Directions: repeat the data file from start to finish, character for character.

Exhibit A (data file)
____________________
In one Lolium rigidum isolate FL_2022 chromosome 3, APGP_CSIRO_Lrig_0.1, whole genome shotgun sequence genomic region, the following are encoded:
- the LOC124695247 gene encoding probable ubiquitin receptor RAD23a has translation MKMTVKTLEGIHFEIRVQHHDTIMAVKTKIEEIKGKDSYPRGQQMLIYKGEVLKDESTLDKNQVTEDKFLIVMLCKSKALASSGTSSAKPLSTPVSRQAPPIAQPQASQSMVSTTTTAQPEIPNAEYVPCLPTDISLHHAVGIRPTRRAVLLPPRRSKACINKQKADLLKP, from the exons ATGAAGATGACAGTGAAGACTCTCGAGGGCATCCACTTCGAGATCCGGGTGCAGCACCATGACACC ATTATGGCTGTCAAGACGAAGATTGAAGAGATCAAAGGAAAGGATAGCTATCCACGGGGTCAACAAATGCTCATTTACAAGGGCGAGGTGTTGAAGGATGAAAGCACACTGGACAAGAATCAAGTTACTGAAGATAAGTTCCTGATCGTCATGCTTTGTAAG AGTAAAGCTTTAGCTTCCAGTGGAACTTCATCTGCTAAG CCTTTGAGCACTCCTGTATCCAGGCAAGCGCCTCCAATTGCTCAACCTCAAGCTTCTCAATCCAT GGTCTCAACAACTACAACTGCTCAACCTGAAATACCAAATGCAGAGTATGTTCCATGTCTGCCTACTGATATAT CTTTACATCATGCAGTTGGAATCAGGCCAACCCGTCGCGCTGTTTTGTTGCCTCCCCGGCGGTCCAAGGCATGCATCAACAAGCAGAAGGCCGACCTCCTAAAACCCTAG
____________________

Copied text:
In one Lolium rigidum isolate FL_2022 chromosome 3, APGP_CSIRO_Lrig_0.1, whole genome shotgun sequence genomic region, the following are encoded:
- the LOC124695247 gene encoding probable ubiquitin receptor RAD23a has translation MKMTVKTLEGIHFEIRVQHHDTIMAVKTKIEEIKGKDSYPRGQQMLIYKGEVLKDESTLDKNQVTEDKFLIVMLCKSKALASSGTSSAKPLSTPVSRQAPPIAQPQASQSMVSTTTTAQPEIPNAEYVPCLPTDISLHHAVGIRPTRRAVLLPPRRSKACINKQKADLLKP, from the exons ATGAAGATGACAGTGAAGACTCTCGAGGGCATCCACTTCGAGATCCGGGTGCAGCACCATGACACC ATTATGGCTGTCAAGACGAAGATTGAAGAGATCAAAGGAAAGGATAGCTATCCACGGGGTCAACAAATGCTCATTTACAAGGGCGAGGTGTTGAAGGATGAAAGCACACTGGACAAGAATCAAGTTACTGAAGATAAGTTCCTGATCGTCATGCTTTGTAAG AGTAAAGCTTTAGCTTCCAGTGGAACTTCATCTGCTAAG CCTTTGAGCACTCCTGTATCCAGGCAAGCGCCTCCAATTGCTCAACCTCAAGCTTCTCAATCCAT GGTCTCAACAACTACAACTGCTCAACCTGAAATACCAAATGCAGAGTATGTTCCATGTCTGCCTACTGATATAT CTTTACATCATGCAGTTGGAATCAGGCCAACCCGTCGCGCTGTTTTGTTGCCTCCCCGGCGGTCCAAGGCATGCATCAACAAGCAGAAGGCCGACCTCCTAAAACCCTAG